I use Wolf Grey (Vallejo's Space Wolf analog) and it works awesome for both a basecoat for lighter colors and as a pseudo-white.

Remember-for painting black and white, it's about looking like it's white, not actually being the white color.

>> No.21885169

you can get primer for the airbrush? such a weird decision to make, but whatever.

>> No.21885466

No idea. Probably more likely to be something to add to a standard paint.

>> No.21885647


I'm in a similar position OP. Got the DV set, the 5 space marine paint set, and a can of black GW undercoat. I took everything off of the sprues (got a few bits mixed up for a while because i am an idiot), then glued everything together using the GW poly cement (left the bolters off). I then undercoated everything outside, about 5 models at a time, then started to paint my normal marines first. I'm just dry brushing caliban green with the GW medium drybrush, Looks pretty neat I think. I've also found painting the white is shitty, might try watering it down a lot and doing lots of layers.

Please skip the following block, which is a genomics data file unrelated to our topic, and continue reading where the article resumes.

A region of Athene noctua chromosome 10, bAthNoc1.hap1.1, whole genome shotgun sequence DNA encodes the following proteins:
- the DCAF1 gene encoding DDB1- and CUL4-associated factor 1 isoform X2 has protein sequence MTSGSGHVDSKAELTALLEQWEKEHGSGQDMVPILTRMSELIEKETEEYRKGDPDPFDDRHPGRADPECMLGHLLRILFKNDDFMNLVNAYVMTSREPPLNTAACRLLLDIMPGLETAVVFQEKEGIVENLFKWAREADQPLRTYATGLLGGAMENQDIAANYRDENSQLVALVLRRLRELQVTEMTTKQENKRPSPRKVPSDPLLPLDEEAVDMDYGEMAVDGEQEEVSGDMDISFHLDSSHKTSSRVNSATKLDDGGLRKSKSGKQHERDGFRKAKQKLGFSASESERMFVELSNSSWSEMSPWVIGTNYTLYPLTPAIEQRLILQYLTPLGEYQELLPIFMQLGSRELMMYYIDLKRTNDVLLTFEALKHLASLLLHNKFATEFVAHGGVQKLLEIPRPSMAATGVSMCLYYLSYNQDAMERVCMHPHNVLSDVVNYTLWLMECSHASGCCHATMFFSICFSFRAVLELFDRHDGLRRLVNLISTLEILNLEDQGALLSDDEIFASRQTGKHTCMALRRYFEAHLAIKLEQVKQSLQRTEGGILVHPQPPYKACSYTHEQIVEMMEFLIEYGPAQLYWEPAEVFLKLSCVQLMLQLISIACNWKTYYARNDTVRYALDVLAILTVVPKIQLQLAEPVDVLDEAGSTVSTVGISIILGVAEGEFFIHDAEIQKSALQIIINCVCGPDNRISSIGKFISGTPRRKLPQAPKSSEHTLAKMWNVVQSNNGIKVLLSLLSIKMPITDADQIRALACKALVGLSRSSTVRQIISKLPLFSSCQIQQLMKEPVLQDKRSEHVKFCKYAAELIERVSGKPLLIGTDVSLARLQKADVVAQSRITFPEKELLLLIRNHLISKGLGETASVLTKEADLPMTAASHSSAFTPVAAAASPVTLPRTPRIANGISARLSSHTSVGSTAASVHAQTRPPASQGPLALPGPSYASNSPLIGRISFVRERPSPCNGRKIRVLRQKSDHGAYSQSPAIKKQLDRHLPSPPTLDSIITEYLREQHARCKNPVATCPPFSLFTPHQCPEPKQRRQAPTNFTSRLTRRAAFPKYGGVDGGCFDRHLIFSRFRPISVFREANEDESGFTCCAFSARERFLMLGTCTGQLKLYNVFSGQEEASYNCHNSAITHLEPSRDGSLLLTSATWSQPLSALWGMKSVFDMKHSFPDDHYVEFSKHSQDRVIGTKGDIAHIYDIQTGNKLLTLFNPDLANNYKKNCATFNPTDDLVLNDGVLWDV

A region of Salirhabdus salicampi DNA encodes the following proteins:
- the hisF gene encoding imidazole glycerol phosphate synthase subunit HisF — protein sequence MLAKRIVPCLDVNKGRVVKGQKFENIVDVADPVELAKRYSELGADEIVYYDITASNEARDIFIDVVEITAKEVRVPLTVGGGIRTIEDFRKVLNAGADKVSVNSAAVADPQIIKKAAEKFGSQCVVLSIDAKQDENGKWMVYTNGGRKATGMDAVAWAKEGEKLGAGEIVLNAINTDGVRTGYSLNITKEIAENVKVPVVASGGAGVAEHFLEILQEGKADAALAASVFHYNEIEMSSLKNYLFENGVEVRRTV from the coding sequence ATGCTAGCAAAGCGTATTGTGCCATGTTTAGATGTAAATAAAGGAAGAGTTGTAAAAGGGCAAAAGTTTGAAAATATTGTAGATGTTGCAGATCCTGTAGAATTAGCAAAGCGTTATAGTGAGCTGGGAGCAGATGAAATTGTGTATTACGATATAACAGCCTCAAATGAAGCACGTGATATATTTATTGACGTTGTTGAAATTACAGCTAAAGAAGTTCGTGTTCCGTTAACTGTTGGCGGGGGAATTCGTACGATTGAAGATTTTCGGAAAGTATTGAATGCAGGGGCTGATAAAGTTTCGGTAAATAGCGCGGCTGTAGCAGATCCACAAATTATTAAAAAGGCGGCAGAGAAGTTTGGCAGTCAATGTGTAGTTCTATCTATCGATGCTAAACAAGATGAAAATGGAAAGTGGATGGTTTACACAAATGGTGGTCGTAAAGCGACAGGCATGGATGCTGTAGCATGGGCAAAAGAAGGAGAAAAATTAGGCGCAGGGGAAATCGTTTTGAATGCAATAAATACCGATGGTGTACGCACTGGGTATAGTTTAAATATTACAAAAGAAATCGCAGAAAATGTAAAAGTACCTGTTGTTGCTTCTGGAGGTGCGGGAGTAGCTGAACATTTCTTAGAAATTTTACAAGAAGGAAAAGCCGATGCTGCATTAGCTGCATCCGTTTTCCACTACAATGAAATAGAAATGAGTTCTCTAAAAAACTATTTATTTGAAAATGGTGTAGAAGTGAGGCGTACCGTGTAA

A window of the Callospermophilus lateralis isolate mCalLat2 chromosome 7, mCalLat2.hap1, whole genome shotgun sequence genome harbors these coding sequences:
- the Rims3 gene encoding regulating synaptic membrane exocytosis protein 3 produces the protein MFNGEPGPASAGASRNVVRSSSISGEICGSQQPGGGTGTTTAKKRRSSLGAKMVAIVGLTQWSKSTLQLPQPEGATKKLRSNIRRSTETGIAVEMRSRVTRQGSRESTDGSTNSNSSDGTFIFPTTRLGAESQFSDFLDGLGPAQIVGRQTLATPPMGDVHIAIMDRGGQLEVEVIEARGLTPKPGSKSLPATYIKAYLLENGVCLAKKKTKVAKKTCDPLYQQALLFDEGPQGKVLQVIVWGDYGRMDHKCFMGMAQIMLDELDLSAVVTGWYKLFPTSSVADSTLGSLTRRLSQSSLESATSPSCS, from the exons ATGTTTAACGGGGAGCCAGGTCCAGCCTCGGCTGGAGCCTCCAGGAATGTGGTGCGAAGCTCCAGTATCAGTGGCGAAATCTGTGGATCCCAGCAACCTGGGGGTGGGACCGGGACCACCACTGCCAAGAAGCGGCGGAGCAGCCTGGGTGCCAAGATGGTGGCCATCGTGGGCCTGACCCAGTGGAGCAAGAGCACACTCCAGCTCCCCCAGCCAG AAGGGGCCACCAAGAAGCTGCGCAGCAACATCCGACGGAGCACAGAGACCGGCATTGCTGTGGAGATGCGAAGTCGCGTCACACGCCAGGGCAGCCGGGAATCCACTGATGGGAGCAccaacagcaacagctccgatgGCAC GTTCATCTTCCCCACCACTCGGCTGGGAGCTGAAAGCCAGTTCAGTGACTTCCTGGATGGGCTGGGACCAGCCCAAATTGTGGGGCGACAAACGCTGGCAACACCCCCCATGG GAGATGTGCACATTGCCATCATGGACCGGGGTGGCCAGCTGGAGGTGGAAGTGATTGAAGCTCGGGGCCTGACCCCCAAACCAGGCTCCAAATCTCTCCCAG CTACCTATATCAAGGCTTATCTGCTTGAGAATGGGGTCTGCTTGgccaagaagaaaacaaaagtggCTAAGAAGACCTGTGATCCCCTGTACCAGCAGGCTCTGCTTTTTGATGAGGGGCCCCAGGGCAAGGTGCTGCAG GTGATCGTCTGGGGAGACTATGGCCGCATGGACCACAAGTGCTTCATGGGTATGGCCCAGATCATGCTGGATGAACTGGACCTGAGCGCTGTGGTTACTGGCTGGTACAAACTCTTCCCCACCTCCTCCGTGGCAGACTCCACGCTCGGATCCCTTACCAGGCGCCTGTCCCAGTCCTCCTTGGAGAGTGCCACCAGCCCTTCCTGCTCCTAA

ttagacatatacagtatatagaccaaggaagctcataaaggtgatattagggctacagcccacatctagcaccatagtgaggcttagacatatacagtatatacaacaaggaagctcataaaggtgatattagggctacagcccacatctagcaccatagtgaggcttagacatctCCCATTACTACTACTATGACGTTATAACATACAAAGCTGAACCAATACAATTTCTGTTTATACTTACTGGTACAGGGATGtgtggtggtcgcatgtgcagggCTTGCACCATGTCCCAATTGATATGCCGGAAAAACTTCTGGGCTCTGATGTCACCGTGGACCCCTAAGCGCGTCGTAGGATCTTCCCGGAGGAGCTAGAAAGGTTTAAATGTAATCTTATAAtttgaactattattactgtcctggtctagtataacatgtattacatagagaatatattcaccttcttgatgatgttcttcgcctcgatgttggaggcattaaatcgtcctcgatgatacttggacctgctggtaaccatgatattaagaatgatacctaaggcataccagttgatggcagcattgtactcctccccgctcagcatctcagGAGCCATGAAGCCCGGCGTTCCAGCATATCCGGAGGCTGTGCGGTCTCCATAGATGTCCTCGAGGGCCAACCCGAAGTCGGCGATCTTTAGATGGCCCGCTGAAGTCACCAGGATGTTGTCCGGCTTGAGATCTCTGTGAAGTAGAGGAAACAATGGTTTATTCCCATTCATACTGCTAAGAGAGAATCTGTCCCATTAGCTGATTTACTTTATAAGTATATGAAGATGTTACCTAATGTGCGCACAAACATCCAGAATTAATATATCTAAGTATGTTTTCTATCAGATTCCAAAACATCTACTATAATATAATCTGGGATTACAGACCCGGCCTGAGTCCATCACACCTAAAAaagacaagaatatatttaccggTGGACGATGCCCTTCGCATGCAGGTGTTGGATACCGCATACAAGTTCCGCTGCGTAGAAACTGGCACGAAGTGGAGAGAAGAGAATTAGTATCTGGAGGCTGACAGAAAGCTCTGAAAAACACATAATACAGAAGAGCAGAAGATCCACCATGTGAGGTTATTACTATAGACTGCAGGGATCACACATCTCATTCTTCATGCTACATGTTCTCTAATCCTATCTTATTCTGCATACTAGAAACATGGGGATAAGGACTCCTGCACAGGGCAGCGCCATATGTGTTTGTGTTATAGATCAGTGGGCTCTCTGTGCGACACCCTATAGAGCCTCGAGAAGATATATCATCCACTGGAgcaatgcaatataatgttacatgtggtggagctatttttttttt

>> No.21885663

Yes you can. I use Vallejo black primer in mine and it works great.

>> No.21885664

I actually really like Citadel Plastic glue. I wont fucking pay MSRP for it.

>> No.21885672

Prime/basecoat = Army Painter Angel Green spray.


>> No.21885694


Here's a pic

>> No.21885934

Word of advice :
- use the macro option of your camera. Your pic is too blurry
- don't send directly the pic of your camera. Use whatever soft you like to rotate and resize it.

>> No.21886183


True true, I just rushed because a friend turned up, I might take some better ones later